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New church hope for leprosy patients

Safe shelter at last in compound returned to control of Catholics

New church hope for leprosy patients
Father Joseph Mai Tran Huynh gives gifts to patients reporter, Thai Binh City

February 9, 2011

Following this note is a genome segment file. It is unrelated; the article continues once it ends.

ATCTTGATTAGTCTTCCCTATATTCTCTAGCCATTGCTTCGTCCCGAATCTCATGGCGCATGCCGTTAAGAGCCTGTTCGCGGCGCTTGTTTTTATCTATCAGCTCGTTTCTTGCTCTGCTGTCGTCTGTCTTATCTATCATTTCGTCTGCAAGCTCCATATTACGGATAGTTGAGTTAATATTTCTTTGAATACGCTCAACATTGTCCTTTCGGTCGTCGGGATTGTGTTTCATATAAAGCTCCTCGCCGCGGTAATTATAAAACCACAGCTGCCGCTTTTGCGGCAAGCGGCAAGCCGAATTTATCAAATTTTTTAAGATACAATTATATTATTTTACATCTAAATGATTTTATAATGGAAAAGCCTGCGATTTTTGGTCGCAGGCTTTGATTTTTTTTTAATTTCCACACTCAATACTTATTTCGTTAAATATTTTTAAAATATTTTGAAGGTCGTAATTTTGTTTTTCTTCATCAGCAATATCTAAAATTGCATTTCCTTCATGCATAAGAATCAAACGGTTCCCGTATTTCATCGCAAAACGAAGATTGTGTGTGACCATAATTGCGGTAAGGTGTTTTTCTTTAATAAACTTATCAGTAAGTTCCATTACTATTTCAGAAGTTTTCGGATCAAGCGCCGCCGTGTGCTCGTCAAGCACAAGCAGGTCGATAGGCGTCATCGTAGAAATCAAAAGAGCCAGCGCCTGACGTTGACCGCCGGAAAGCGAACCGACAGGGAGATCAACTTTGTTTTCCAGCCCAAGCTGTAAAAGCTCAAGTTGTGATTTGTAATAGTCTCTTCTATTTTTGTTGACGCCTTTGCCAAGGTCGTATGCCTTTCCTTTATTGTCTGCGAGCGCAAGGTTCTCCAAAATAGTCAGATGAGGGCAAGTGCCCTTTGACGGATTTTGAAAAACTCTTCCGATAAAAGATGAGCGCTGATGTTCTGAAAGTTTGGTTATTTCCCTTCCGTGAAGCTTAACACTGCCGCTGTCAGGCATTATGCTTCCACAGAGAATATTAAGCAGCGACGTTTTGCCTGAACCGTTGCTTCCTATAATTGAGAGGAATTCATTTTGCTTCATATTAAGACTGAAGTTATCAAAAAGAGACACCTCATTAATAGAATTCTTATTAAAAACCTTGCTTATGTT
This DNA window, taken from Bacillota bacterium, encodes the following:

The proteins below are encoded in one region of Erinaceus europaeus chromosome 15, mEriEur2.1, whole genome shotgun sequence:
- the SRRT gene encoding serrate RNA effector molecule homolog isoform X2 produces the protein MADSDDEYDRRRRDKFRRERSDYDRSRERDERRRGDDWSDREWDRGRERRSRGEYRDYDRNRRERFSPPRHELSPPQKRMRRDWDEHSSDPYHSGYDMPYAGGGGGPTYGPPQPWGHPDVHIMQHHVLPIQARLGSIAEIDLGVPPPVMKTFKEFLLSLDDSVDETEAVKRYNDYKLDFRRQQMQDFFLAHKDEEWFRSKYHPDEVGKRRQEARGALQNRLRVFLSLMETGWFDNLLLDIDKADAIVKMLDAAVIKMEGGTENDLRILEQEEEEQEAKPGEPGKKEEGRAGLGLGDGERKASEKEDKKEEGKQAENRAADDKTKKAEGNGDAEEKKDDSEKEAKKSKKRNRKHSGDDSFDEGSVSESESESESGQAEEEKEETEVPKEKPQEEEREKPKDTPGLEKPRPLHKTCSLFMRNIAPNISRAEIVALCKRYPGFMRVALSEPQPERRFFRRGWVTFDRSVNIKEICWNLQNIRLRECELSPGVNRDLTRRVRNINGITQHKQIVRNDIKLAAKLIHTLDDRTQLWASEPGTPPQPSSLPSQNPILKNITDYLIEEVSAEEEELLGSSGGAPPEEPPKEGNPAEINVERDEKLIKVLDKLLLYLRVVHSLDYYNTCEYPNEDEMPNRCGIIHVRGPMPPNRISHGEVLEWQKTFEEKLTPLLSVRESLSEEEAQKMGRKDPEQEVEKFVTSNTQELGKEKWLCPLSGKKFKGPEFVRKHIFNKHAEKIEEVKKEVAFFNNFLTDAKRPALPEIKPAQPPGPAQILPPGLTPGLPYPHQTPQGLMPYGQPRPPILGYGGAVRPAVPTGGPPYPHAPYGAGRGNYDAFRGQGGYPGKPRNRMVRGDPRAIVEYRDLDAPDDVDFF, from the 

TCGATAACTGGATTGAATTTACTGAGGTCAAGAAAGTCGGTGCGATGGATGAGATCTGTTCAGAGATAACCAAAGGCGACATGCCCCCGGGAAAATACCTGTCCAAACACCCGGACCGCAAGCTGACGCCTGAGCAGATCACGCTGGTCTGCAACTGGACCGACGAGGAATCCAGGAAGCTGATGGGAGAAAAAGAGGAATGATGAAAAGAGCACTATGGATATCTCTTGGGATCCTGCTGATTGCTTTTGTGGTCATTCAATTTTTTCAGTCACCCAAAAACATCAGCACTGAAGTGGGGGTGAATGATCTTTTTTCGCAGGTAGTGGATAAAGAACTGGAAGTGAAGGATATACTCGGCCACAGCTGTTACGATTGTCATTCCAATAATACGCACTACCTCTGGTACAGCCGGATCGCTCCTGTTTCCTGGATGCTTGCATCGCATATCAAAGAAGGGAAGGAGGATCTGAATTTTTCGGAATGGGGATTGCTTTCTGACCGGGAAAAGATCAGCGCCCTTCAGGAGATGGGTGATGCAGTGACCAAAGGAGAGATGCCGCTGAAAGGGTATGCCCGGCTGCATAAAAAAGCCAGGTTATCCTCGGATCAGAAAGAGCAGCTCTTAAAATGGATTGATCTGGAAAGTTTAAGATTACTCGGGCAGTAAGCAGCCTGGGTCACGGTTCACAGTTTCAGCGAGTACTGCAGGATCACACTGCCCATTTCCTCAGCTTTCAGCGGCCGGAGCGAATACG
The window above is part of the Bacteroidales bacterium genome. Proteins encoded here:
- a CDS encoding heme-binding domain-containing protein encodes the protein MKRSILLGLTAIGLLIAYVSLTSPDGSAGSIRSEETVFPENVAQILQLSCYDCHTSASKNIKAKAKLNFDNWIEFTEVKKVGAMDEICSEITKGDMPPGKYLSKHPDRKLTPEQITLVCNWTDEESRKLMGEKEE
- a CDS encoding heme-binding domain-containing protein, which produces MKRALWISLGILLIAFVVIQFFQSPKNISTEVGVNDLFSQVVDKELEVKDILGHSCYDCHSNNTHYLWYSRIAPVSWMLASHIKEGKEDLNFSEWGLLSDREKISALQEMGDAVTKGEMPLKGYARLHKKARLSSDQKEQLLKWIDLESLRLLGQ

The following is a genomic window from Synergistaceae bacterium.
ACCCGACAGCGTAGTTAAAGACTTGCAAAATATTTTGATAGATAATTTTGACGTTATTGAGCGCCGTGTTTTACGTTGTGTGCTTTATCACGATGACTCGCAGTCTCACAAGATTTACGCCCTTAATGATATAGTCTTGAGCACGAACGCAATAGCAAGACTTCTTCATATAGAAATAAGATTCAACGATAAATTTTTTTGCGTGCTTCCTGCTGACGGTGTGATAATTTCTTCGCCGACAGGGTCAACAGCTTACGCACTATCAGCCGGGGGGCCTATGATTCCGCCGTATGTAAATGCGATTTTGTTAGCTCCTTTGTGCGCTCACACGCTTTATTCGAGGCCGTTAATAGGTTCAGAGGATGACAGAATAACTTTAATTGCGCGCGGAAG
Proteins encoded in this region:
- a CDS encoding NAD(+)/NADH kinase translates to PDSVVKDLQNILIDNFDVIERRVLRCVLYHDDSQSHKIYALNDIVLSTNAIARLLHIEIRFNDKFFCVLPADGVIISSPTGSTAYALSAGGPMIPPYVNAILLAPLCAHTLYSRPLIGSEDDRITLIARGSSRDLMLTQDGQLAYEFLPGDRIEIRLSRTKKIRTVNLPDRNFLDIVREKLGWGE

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Patients at Vietnam's largest government-run leprosarium have welcomed the opening of a new church in the colony that will meet all their religious needs. Some 1,200 Religious, leprosy patients and health care workers attended the consecration of the Divine Mercy church on the fourth day of the Lunar New Year or Tet festival. Salesian Bishop Pierre Nguyen Van De of Thai Binh along with 16 priests presided at the ceremony in the compound of the state-run Van Mon leprosarium in Vu Thu district in Thai Binh province. “We are very happy that today God has given an answer to our prayers,” said Vincent Vu The Hung, a patient. Hung, 65 said the old church built 75 years ago was in bad condition and there wasn’t enough room to meet their religious needs. “In the past we had to attend Mass outside the old church,” he added. Do Trong Hien, another patient, said the new church will give them safe shelter from annual floods and tropical storms. “We had to move to higher ground to flee floods,” said Hien, 72, who has lived at the leprosarium since 1956. Father Joseph Mai Tran Huynh, who provides pastoral activities at the leprosarium, said the new Gothic-style church can sit 1,000 people and took 20 months to complete at a cost of 5 billion dong (US$250,000). The leprosarium, established by foreign missionaries in 1900, was taken over by the government in 1954 after the defeat French colonists. In 1993, retired Bishop Francis Xavier Nguyen Van Sang of Thai Binh initiated a celebration Mass on the fourth day of the Lunar New Year to pray, console and make donations to patients. This year, local Catholics donated 16 million dong and other materials. Related report Diocese vows to defeat poverty among lepers VT13209.1640
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